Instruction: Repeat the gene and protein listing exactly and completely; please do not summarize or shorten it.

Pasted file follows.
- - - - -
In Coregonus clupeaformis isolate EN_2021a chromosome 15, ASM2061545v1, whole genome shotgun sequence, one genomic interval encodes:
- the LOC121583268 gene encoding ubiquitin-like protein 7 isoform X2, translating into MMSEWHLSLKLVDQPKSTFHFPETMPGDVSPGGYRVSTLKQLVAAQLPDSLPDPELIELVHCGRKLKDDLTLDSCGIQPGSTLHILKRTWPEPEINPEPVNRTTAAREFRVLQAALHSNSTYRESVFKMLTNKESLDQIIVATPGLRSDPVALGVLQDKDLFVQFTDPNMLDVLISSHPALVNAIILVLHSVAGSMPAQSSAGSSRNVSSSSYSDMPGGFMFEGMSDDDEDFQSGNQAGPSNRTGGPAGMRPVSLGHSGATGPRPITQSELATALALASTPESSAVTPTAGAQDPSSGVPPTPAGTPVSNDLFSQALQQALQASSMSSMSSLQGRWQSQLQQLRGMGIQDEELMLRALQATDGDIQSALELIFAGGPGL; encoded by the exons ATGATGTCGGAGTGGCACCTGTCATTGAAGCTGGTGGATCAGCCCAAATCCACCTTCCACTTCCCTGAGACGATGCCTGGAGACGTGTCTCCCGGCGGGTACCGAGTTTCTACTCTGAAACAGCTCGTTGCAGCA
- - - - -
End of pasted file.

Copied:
In Coregonus clupeaformis isolate EN_2021a chromosome 15, ASM2061545v1, whole genome shotgun sequence, one genomic interval encodes:
- the LOC121583268 gene encoding ubiquitin-like protein 7 isoform X2, translating into MMSEWHLSLKLVDQPKSTFHFPETMPGDVSPGGYRVSTLKQLVAAQLPDSLPDPELIELVHCGRKLKDDLTLDSCGIQPGSTLHILKRTWPEPEINPEPVNRTTAAREFRVLQAALHSNSTYRESVFKMLTNKESLDQIIVATPGLRSDPVALGVLQDKDLFVQFTDPNMLDVLISSHPALVNAIILVLHSVAGSMPAQSSAGSSRNVSSSSYSDMPGGFMFEGMSDDDEDFQSGNQAGPSNRTGGPAGMRPVSLGHSGATGPRPITQSELATALALASTPESSAVTPTAGAQDPSSGVPPTPAGTPVSNDLFSQALQQALQASSMSSMSSLQGRWQSQLQQLRGMGIQDEELMLRALQATDGDIQSALELIFAGGPGL; encoded by the exons ATGATGTCGGAGTGGCACCTGTCATTGAAGCTGGTGGATCAGCCCAAATCCACCTTCCACTTCCCTGAGACGATGCCTGGAGACGTGTCTCCCGGCGGGTACCGAGTTTCTACTCTGAAACAGCTCGTTGCAGCA